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Around a quarter of canola acres on the eastern side of the province is laying in swath, and a lot more is expected to be cut before the end of the week.
"The western side is a little bit further behind, but generally speaking the earlier seeded crop is getting knocked down," says Kristin Phillips, agronomist with the Canola Council of Canada. "I'm expecting a big week, with probably 50 to 60 percent of the early seeded crop getting swathed."
The Canola Council recommends growers cut the crop when 50 to 60 percent of the seed has changed colour.
"Don't just go on the pod colour change. We are seeing quite a bit of sun scald out there and it's deceiving unless you walk into the field and open the pods," she says.
Harvest has started on the earliest seeded canola fields in the eastern and central parts of the province. Early yield reports range anywhere from 15 to 50 bushels per acre.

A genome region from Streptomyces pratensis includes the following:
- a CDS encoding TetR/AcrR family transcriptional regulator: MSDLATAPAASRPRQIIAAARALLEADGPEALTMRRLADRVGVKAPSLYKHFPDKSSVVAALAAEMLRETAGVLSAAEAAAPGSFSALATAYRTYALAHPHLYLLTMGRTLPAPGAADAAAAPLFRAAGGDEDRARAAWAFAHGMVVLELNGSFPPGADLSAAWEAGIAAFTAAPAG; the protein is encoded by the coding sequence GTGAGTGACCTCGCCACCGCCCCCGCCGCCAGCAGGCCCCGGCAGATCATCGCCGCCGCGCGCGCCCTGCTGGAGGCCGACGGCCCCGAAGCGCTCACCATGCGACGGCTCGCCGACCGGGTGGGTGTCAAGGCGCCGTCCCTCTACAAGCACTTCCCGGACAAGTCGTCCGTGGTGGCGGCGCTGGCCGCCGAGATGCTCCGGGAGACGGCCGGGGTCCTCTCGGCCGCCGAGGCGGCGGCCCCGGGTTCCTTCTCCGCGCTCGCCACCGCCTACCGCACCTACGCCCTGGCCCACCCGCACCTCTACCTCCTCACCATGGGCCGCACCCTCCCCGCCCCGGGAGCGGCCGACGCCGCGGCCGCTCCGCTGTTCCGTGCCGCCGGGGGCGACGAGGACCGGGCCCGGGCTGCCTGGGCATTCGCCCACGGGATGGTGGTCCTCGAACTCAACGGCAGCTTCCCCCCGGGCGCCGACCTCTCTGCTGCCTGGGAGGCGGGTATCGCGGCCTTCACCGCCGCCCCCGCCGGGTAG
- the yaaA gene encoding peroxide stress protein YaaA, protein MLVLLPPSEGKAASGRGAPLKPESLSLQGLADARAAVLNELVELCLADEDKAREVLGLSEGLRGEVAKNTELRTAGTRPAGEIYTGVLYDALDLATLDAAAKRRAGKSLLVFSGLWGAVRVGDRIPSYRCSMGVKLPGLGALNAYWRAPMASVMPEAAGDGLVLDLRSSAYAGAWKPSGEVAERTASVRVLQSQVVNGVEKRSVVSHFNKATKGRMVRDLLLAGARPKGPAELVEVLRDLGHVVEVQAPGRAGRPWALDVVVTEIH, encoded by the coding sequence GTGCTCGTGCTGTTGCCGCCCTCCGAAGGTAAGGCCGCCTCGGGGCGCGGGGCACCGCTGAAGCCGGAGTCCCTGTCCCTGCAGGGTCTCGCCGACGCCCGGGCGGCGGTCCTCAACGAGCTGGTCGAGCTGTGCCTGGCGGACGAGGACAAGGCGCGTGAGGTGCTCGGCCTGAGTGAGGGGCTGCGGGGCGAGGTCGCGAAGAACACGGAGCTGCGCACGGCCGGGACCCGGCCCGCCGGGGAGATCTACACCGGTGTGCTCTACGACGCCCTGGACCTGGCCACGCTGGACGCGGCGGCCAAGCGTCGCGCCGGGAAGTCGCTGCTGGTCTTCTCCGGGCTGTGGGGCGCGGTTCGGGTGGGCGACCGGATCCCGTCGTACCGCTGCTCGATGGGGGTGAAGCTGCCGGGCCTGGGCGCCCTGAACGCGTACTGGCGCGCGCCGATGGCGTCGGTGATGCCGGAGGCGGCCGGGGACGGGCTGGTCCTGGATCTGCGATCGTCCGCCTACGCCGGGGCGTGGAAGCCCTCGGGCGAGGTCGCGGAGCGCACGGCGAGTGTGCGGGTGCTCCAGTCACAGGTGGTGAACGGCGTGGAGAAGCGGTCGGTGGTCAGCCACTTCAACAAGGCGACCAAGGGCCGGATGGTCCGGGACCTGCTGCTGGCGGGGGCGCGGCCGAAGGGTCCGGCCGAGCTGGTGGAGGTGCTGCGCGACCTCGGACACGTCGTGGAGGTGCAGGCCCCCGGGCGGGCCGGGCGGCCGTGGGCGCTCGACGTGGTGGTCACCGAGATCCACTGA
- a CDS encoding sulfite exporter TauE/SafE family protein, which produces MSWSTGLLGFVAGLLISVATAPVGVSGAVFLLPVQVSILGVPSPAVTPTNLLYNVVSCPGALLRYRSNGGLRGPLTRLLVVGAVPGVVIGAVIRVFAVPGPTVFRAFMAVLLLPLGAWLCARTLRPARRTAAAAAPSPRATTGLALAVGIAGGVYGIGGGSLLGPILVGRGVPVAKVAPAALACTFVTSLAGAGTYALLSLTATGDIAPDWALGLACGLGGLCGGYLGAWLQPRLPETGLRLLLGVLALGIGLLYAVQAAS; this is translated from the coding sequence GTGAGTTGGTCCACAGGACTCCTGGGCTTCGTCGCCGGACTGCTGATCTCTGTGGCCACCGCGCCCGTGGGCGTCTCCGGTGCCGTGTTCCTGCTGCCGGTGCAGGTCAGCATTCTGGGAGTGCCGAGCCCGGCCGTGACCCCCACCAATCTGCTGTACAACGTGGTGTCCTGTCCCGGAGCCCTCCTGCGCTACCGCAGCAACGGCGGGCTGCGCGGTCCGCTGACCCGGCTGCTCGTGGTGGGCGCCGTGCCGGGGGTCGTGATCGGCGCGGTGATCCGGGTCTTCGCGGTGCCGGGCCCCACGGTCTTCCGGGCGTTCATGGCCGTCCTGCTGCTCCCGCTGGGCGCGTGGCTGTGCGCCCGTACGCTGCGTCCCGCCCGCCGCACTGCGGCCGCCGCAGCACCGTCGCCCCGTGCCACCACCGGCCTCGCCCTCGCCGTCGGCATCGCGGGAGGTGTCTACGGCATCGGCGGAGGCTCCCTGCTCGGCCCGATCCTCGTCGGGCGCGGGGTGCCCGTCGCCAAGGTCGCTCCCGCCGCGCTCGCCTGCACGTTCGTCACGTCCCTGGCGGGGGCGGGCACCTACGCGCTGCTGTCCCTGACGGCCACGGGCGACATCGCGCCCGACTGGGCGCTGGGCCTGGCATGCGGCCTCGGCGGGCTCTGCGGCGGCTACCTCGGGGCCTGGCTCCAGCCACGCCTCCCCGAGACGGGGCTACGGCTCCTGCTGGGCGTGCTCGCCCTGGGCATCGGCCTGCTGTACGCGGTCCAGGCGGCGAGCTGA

She says growers who broadcast seeded and were unable to incorporate the seed into the ground due to wet conditions are seeing a noticeable difference in yield.
"Sowing it with airseeder or drill was by far the best method. Anybody that broadcast seeded and incorporated it had a very good stand, but any field that got broadcast and did not get incorporated, it just didn't have the root system to support itself, especially as it got hot into July."